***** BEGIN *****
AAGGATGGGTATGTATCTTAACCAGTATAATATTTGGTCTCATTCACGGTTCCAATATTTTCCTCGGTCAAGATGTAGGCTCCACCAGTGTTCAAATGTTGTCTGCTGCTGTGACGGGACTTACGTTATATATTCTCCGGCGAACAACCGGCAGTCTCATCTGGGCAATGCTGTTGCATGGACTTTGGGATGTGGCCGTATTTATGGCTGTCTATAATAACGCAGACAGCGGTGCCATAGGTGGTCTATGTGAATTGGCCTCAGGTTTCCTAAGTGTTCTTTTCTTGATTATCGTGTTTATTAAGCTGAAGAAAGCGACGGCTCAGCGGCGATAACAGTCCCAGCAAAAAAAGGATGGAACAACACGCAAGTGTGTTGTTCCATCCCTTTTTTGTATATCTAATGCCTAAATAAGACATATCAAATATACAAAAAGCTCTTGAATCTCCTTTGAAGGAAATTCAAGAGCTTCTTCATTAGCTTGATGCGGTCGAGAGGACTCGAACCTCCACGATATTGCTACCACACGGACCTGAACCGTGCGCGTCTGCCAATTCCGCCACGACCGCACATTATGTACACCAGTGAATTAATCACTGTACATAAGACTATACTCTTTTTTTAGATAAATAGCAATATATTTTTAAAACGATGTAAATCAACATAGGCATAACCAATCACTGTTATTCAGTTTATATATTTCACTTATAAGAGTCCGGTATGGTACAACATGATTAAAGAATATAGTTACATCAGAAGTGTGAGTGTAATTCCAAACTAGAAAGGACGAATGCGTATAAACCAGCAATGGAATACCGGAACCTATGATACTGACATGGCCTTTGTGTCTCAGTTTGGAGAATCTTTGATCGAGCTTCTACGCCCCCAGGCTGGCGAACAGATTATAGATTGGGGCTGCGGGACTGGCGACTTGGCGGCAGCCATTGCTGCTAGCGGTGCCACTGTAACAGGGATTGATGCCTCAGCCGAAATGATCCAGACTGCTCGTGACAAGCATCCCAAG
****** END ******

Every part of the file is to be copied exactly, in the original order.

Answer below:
AAGGATGGGTATGTATCTTAACCAGTATAATATTTGGTCTCATTCACGGTTCCAATATTTTCCTCGGTCAAGATGTAGGCTCCACCAGTGTTCAAATGTTGTCTGCTGCTGTGACGGGACTTACGTTATATATTCTCCGGCGAACAACCGGCAGTCTCATCTGGGCAATGCTGTTGCATGGACTTTGGGATGTGGCCGTATTTATGGCTGTCTATAATAACGCAGACAGCGGTGCCATAGGTGGTCTATGTGAATTGGCCTCAGGTTTCCTAAGTGTTCTTTTCTTGATTATCGTGTTTATTAAGCTGAAGAAAGCGACGGCTCAGCGGCGATAACAGTCCCAGCAAAAAAAGGATGGAACAACACGCAAGTGTGTTGTTCCATCCCTTTTTTGTATATCTAATGCCTAAATAAGACATATCAAATATACAAAAAGCTCTTGAATCTCCTTTGAAGGAAATTCAAGAGCTTCTTCATTAGCTTGATGCGGTCGAGAGGACTCGAACCTCCACGATATTGCTACCACACGGACCTGAACCGTGCGCGTCTGCCAATTCCGCCACGACCGCACATTATGTACACCAGTGAATTAATCACTGTACATAAGACTATACTCTTTTTTTAGATAAATAGCAATATATTTTTAAAACGATGTAAATCAACATAGGCATAACCAATCACTGTTATTCAGTTTATATATTTCACTTATAAGAGTCCGGTATGGTACAACATGATTAAAGAATATAGTTACATCAGAAGTGTGAGTGTAATTCCAAACTAGAAAGGACGAATGCGTATAAACCAGCAATGGAATACCGGAACCTATGATACTGACATGGCCTTTGTGTCTCAGTTTGGAGAATCTTTGATCGAGCTTCTACGCCCCCAGGCTGGCGAACAGATTATAGATTGGGGCTGCGGGACTGGCGACTTGGCGGCAGCCATTGCTGCTAGCGGTGCCACTGTAACAGGGATTGATGCCTCAGCCGAAATGATCCAGACTGCTCGTGACAAGCATCCCAAG